Date of Press Release: October 14, 2013
This year's Juneau World Affairs Council forum will center on Alaska’s nearest neighbor, Canada. The three-day event takes places at the University of Alaska Southeast Auke Lake campus.
“We’ll have a number of distinguished Canadian and US speakers including several of our faculty speaking on topics such as the history of Canadian-US relations, Yukon and BC government policies, climate change, economic development, environmental protection, First Nations, education, and more,” said UAS Provost Rick Caulfield.
“The purpose of the forum is to provide the Juneau community and UAS students with a fuller picture and understanding of our western Canada neighbors. The intent is to conduct a conversation with friends over the back fence. What can we learn from one another? How can we cooperate to enrich the lives of people living in these communities?” writes JWAC President Jim Clark.
Noted Canadian historian and author William Morrison will provide an overview of Canadian history to open the forum on Thursday, October 17th 7 p.m. He will begin the program on Friday with a history of the Yukon.
For the Evening at Egan, Friday October 18th at 7 p.m., Morrison, who is also Emeritus Professor of History at the University of Northern British Columbia will present “The Sinking of the Princess Sophia: a Canadian-American Disaster.” Morrison co-authored the book, Sinking of the Princess Sophia: Taking the North Down with Her. The tragedy of the Canadian ship Princess Sophia near Juneau in 1918 was truly international. The disaster killed all 354 passengers and crew. The stories of the ship's Canadian and American passengers and crew show how interconnected the two northern territories were in the early days of their settled history.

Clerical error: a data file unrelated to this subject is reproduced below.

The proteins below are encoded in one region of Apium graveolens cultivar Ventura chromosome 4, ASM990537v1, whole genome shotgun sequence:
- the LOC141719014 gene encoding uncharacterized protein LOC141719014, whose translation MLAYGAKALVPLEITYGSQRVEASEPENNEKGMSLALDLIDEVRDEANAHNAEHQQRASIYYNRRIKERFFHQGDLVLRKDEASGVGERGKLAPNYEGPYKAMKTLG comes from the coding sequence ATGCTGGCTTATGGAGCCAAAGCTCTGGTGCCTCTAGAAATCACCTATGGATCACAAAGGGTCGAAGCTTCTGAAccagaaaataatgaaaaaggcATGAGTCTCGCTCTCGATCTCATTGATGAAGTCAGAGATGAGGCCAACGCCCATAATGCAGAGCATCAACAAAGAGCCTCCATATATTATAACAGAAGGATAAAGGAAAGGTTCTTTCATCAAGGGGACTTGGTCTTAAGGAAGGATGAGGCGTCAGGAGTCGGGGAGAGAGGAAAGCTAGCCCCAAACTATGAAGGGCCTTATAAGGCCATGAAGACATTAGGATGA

Daytime presentations on Friday October 18th include topical panel discussions on climate change impacts and policy, opportunities for renewable energy exchanges between Alaska, B.C. and the Yukon, Alaska and western Canadian energy issues, and the impact of Arctic issues such as loss of sea ice to the indigenous people of the Arctic.
On Saturday, October 19th Professor Morrison will describe how the Mounties maintained the peace in western Canada at the turn of the last century. UAS Chancellor John Pugh and his counterpart at Yukon College, Karen Barnes will explain and compare secondary education practices in Southeast Alaska and the Yukon. There will be a panel describing the histories, cultures and contemporary issues of First Nations and Tlingit and Haida. A natural resources panel will discuss common timber, mining, and fisheries problems and opportunities. Finally, there will be a panel discussion on what might be done to improve cross border cooperation.
All are welcome and admission is free. The full agenda is at this link: http://uas.alaska.edu/provost/docs/jwacforum.pdf